A Tale of Two Men: Romans 5:12-21
The Spread of Sin Into the World
It was in 1977 that the last case of smallpox, a deadly infectious disease, was diagnosed in the wild. The victim's name was Ali Maow Maalin. The World Health Organization then set out to track down every single person with whom this man had been face-to-face with in order to vaccinate them with the anti-virus that had been developed and to find anyone who had been infected already. Thankfully no one had been infected. Also, Maalin completely recovered. And smallpox appeared to be over forever.
This moment came as a result of a decades-long campaign to eradicate smallpox from the face of the earth. Until the beginning of the 19th century, this virus was one of the most dreaded diseases in the world, killing one in three of the people who contracted it. Around 500 million people died from this evil virus the century before it was annihilated.
Sadly, in 1978, smallpox cropped up again in Birmingham, in the United Kingdom. Janet Parker, a photographer at Birmingham Medical School, got the disease. She developed a horrifying rash. Doctors initially brushed it off as chicken pox. However, Parker progressively got worse. After much testing, it was indeed determined that she had this terrifying disease. She had contracted it from the building that she worked in which had a badly managed research lab. The doctor who ran it committed suicide shortly after Parker was diagnosed. This lab had some of the virus left over. The facility had earlier used this sample virus to help contribute to the research to help eliminate smallpox. Sadly, Janet Parker died a few weeks later.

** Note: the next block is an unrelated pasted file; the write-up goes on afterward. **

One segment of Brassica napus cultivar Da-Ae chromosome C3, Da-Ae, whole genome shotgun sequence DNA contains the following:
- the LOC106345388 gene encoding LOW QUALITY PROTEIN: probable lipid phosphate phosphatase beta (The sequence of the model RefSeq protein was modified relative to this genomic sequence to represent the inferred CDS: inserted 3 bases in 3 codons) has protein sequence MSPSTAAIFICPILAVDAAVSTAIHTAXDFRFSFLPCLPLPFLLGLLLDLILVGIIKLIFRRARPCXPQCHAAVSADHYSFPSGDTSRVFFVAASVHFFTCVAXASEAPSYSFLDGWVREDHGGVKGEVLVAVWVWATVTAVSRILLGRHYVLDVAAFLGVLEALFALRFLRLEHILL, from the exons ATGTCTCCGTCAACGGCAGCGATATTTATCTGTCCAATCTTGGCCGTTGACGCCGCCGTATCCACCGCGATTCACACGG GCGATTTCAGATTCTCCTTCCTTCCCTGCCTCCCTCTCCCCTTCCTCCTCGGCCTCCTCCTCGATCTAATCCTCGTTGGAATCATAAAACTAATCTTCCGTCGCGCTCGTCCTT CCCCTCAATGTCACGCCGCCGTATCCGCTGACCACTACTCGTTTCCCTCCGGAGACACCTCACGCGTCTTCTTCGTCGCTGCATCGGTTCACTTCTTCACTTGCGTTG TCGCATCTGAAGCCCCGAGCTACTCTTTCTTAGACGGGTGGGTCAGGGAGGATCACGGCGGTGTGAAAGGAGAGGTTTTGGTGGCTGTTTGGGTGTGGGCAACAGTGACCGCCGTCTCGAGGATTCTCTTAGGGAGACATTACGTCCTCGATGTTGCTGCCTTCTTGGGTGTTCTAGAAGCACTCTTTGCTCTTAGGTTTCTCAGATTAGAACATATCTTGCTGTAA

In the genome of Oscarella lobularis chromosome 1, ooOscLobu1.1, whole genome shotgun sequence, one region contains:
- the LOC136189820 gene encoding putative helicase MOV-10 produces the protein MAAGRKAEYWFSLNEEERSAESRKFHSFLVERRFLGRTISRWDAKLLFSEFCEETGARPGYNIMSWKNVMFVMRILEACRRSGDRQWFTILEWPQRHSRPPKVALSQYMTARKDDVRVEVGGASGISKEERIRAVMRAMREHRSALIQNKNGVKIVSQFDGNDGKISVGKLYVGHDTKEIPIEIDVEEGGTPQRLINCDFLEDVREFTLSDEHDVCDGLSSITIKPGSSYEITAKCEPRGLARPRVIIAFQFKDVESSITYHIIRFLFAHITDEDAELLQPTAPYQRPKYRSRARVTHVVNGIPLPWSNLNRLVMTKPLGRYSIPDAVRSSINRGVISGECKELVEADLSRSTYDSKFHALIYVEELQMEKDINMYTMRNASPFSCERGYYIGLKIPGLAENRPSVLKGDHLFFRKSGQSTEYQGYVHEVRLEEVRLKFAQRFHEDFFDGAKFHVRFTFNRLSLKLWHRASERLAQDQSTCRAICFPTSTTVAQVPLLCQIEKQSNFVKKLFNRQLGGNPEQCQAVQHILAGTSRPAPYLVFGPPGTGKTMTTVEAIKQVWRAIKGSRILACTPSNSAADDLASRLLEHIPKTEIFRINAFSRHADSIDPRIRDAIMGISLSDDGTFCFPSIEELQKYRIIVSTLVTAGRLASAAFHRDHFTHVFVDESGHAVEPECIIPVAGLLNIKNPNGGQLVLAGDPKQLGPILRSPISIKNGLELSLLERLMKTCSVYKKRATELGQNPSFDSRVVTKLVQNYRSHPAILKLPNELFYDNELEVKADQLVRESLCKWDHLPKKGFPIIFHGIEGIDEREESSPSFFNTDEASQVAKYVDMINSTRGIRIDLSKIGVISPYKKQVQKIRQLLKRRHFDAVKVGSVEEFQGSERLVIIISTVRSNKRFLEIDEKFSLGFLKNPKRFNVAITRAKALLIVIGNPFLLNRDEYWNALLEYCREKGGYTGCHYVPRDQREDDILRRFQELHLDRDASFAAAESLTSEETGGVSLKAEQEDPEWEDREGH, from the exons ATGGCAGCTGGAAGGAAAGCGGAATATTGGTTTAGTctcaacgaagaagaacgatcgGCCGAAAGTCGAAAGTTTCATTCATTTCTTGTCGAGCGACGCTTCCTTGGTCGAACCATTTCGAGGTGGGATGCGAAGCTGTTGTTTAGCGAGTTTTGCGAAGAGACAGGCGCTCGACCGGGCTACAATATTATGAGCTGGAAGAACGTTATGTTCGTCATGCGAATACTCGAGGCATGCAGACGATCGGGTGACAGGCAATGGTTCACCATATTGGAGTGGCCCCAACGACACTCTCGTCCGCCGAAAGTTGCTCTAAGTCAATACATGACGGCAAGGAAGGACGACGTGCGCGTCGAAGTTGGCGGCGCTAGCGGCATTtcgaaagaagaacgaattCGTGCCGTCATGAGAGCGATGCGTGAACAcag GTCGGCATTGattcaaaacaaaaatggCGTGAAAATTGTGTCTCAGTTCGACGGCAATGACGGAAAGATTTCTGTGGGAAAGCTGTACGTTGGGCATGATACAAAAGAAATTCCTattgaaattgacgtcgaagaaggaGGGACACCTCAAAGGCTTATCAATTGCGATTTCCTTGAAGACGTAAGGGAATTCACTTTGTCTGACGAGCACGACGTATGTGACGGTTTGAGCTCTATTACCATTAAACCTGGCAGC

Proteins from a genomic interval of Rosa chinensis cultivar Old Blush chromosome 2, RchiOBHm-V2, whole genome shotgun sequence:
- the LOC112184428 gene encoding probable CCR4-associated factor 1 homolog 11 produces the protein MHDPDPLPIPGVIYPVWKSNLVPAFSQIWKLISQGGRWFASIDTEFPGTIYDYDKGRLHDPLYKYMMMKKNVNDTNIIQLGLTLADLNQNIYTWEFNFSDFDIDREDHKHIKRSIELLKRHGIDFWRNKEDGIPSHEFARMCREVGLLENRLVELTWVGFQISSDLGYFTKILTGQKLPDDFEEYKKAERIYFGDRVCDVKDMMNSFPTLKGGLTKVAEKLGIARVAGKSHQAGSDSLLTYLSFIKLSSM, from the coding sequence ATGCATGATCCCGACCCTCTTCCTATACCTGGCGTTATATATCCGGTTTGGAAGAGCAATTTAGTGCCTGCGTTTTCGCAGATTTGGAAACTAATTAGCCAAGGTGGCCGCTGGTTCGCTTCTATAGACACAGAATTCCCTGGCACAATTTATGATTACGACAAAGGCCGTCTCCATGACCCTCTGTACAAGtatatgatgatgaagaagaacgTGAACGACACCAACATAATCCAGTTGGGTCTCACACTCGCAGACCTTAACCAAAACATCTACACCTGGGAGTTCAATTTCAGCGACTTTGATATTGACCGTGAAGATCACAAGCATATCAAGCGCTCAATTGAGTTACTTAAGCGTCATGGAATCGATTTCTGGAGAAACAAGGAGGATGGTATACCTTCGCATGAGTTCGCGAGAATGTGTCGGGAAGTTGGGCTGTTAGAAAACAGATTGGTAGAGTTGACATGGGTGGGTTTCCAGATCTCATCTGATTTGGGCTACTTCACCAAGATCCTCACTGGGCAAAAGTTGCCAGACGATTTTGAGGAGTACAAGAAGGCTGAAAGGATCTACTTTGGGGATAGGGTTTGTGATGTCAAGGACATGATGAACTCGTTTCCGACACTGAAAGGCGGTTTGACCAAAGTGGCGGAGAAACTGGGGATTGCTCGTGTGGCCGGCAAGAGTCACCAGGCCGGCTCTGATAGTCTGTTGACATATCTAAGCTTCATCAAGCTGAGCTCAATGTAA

While sin is not a deadly virus in the same sense as smallpox, it is no less a killer. And it certainly has many of the characteristics. For example, through one person, Adam, who became a sinner because of a choice to rebel against God, sin has indeed entered humanity and has spread to all of his descendants. They are literally born sinners. And since he was the first man on earth, that would include every one of us. Further, this "virus" doesn't kill one-in-three. It kills all of its carriers. However, we must also say that this virus, that we not only acquired from Adam, we also continue to impose on ourselves, doesn't just cause physical death, which is a separation of body from spirit. It also causes spiritual death as well. That is a separation of the sinner from a Holy God.
Sadly, if this condition is not remedied, we will face the final consequences of sin, which is eternal death or separation from God in Hell.
Thankfully, however, God has given to us the cure for sin, death, and Hell. That cure is trusting by faith in the finished work of Jesus Christ on the cross of Calvary who took our sin upon Himself and gave to us His righteousness in its place. Through faith, we become part of a new family not infected with the virus of sin. Jesus is the New Adam who is in the process of creating an all-new humanity composed of those who, through faith, have become sons and daughters of the living God.